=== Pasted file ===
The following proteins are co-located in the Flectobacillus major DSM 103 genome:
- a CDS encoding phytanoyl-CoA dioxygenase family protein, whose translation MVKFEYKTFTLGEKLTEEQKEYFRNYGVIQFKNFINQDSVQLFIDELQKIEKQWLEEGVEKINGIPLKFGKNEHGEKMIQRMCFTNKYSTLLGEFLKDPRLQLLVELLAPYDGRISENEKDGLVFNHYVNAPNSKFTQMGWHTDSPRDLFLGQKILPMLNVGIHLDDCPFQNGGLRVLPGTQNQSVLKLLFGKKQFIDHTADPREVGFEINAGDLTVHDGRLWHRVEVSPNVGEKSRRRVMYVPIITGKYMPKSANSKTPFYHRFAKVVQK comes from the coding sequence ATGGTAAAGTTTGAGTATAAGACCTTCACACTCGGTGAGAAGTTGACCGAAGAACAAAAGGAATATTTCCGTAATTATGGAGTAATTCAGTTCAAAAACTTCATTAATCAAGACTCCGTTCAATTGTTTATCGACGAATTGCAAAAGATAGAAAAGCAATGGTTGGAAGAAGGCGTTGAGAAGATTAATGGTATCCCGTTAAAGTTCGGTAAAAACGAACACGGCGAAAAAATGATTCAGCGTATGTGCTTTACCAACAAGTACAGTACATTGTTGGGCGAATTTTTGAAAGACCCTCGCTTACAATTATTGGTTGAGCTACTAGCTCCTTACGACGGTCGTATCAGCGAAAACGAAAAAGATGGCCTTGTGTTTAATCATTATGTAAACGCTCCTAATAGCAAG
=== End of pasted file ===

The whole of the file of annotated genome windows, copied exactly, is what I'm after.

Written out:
The following proteins are co-located in the Flectobacillus major DSM 103 genome:
- a CDS encoding phytanoyl-CoA dioxygenase family protein, whose translation MVKFEYKTFTLGEKLTEEQKEYFRNYGVIQFKNFINQDSVQLFIDELQKIEKQWLEEGVEKINGIPLKFGKNEHGEKMIQRMCFTNKYSTLLGEFLKDPRLQLLVELLAPYDGRISENEKDGLVFNHYVNAPNSKFTQMGWHTDSPRDLFLGQKILPMLNVGIHLDDCPFQNGGLRVLPGTQNQSVLKLLFGKKQFIDHTADPREVGFEINAGDLTVHDGRLWHRVEVSPNVGEKSRRRVMYVPIITGKYMPKSANSKTPFYHRFAKVVQK comes from the coding sequence ATGGTAAAGTTTGAGTATAAGACCTTCACACTCGGTGAGAAGTTGACCGAAGAACAAAAGGAATATTTCCGTAATTATGGAGTAATTCAGTTCAAAAACTTCATTAATCAAGACTCCGTTCAATTGTTTATCGACGAATTGCAAAAGATAGAAAAGCAATGGTTGGAAGAAGGCGTTGAGAAGATTAATGGTATCCCGTTAAAGTTCGGTAAAAACGAACACGGCGAAAAAATGATTCAGCGTATGTGCTTTACCAACAAGTACAGTACATTGTTGGGCGAATTTTTGAAAGACCCTCGCTTACAATTATTGGTTGAGCTACTAGCTCCTTACGACGGTCGTATCAGCGAAAACGAAAAAGATGGCCTTGTGTTTAATCATTATGTAAACGCTCCTAATAGCAAG